By Robert B. Cialdini (1984)

Pages: 320,Final verdict: Don't-read

What does it take to be a master of persuasion? How do great salespeople, brands, religious groups and other organizations influence our decisions, and how can we recognize when we’re being “played"?

To understand this and more, in a book combining academic research with the study of people who make a living out of the art of human persuasion, in this review we will explore Robert B. Cialdini’s 1984 Influence:The Psychology of Persuasion.

The six principles of Influence

We are all part of the social fabric of the game of persuasion. This is true at work when you're convincing your colleagues to reach a certain decision, outside of it while figuring out where to go for dinner with friends, or during the mental exercise of thinking how you’ll invite your crush out on a date.

To avoid draining our brainpower with every decision that comes our way, nature took care of adding a few "automatic response” mechanisms on the way we handle external stimulus. This is the underlying premise of Influence, which starts by exploring how these triggers - such as how we tie the quality of a product with its price - can be used both for and against us.

"Civilization advances by extending the number of operations we can perform without thinking about them" by British philosopher Alfred North Whitehead

Piggybacking on this concept with a sound foundation of research every step of the way, Robert shows us how the art of persuasion can be broken down into 6 principles we can relate to:

  • Reciprocity: We try to repay, in kind, to what another person has provided us. This is the first principle presented, which can have an overpowering effect on the person that is subjected to it, as it is human nature to lower our natural inhibitions when we receive an uninvited favor.

  • Commitment and Consistency: We crave consistency and commitment to feel comfortable with the decisions we take. This explains why people who bet are considerable more confident after placing that bet than immediately before. By reading through the examples, you'll also understand why retailers boost their sales by choosing to have a limited supply of their most desired products during Black Friday, Christmas, and other shopping intensive seasons.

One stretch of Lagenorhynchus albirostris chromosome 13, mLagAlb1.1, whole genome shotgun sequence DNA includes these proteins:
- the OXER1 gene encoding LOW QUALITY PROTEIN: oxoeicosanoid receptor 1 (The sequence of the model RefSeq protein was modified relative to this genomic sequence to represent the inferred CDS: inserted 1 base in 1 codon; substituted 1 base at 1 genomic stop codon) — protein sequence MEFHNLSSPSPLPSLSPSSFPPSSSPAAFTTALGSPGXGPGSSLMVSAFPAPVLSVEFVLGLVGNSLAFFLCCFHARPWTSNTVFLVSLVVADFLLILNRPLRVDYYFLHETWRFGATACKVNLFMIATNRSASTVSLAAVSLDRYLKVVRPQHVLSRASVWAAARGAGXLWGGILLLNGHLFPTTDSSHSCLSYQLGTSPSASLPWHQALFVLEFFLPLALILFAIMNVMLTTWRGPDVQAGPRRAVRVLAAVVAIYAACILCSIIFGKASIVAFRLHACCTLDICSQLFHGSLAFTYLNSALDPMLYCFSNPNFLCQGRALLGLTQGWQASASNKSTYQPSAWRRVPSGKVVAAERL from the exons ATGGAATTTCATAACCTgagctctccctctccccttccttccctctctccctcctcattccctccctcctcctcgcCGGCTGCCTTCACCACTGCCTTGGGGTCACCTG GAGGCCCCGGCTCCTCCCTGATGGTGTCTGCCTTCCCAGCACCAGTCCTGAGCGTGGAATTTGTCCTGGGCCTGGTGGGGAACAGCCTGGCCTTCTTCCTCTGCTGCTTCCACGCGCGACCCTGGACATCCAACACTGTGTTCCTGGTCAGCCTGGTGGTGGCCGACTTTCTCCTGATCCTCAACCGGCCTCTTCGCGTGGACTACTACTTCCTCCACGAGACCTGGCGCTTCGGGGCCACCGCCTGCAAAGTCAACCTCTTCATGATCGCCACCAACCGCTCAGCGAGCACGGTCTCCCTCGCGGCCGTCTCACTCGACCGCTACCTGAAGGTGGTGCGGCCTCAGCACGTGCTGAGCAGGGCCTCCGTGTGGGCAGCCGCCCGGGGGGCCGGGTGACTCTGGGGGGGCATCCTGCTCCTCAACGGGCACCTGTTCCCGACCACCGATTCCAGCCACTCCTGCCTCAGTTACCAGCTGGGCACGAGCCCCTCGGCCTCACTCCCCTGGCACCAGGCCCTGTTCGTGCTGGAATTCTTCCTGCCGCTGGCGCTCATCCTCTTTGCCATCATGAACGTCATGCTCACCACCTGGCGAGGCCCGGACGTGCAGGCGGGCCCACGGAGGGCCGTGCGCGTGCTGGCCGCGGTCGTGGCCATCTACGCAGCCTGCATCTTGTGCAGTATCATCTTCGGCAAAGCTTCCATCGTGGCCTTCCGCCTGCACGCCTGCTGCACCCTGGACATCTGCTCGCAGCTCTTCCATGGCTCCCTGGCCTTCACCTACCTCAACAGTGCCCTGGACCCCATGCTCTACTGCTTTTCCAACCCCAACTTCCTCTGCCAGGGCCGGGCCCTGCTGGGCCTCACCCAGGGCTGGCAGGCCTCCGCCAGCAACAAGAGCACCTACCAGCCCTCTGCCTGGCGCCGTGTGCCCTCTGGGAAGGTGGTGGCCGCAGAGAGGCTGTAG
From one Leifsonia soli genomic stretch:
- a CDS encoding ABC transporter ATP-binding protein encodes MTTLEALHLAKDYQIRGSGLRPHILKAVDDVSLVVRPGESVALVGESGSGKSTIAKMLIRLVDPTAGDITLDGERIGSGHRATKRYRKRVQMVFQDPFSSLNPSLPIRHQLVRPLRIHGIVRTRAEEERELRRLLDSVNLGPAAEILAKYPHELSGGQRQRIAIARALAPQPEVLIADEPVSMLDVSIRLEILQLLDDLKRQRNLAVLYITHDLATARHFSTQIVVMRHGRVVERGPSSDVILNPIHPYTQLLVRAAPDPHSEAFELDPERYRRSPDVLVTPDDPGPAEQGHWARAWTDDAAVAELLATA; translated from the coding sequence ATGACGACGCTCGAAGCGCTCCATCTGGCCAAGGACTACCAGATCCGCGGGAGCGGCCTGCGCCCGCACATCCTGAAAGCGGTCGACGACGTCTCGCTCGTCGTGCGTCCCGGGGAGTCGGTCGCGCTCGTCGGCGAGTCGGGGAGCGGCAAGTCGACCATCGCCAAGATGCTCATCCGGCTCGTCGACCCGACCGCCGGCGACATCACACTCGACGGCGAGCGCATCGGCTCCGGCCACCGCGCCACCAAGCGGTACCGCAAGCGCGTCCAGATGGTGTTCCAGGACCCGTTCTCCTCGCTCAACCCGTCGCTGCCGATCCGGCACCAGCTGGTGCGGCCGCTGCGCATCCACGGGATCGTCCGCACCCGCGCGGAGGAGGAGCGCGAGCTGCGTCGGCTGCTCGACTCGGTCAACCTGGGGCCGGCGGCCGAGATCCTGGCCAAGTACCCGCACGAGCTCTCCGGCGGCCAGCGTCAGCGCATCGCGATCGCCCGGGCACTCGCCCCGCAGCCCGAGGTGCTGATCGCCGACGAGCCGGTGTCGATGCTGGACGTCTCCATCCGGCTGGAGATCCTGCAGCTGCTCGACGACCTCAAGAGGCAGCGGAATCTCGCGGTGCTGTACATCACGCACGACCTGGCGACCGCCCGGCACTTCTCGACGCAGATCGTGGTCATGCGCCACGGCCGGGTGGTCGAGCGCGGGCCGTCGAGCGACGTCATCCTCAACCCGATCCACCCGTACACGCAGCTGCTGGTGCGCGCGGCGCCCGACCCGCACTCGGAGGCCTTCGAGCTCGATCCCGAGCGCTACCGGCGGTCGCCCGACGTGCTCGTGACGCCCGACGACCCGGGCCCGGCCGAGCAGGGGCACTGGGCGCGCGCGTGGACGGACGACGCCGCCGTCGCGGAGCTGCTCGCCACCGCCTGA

• Social proof: Robert Cialdini claims that about 95% of us are followers, meaning that we seek validation from our peers and find peace of mind with feeling that our decisions are aligned with the social norm. In two dramatically different examples, we explore why the annoying canned laughter of TV sitcoms increases our perception of how funny a show is, and recollect the reasons that led to the mass suicide of Jonestown in 1978.

  • Liking: Far from surprising, research shows that we're more likely to say yes to people we like. Attributes like physical attractiveness, similarity and the art of giving sincere compliments go a long way in helping candidates secure election votes, and can be used in the school setting to increase cooperation between students and reduce incidents of bullying and discrimination.

  • Authority: People can go to extreme lengths to comply with commands from someone perceived as an authority figure. And although generally a figure of authority does “know better”, over compliance will lead us to make irrational decisions. Here, among other examples, you'll learn why a nurse administrated drops on a patient’s rear (read “r.ear”) who had come in with a right ear infection. In a set of experiments with shocking revelations, you’ll have a glimpse of why most of us are willing to inflict increasing amount of pain to another human being merely by our built-in need to follow the "rules of the game”.

  • Scarcity: Opportunities seem more valuable to us when their availability is limited. That’s why the last cookie of the jar is the one we crave the most and explains why compliance professionals place so much emphasis on “limited offer only” deals and why Ryanair tells you that there are “only 5 seats left at 19.99$”. As an opportunity becomes less available, we begin to lose our freedom of choice. And since we hate to loose what we already have, our automatic response mechanism kicks in, sometimes to our disadvantage (and our wallet’s one as well).

To complement the wide range of examples that comes with every principle, every chapter has a dedicated section titled "How to say no", summarizing how we can acknowledge when these techniques are being applied to us, and avoid falling prey to them.

Bottom line

Influence is not an easy book to categorize. It shows the reader, through 6 insightful principles, how the "automatic responses" we have wired in our brains can be used to influence our decision making, acting as a powerful realization for most of us. However, the road to guide the reader through each chapter is paved with an absurd repetition of examples to back each of the principles, making the book unnecessarily long (a light 150-page book turns into a 320-page novel, with little added value in between).

If I were to read it again, I'd probably browse through the first dozen pages of each chapter, take a few notes on the key ideas and move on to the next one. And because of that, I would not recommend Influence to a friend. I'd advise her to read a few summaries of the theory and principles highlighted in the book (or just watch the video below). For a great book, I’d recommend her to pick any of the must-reads from our list.

Further learning: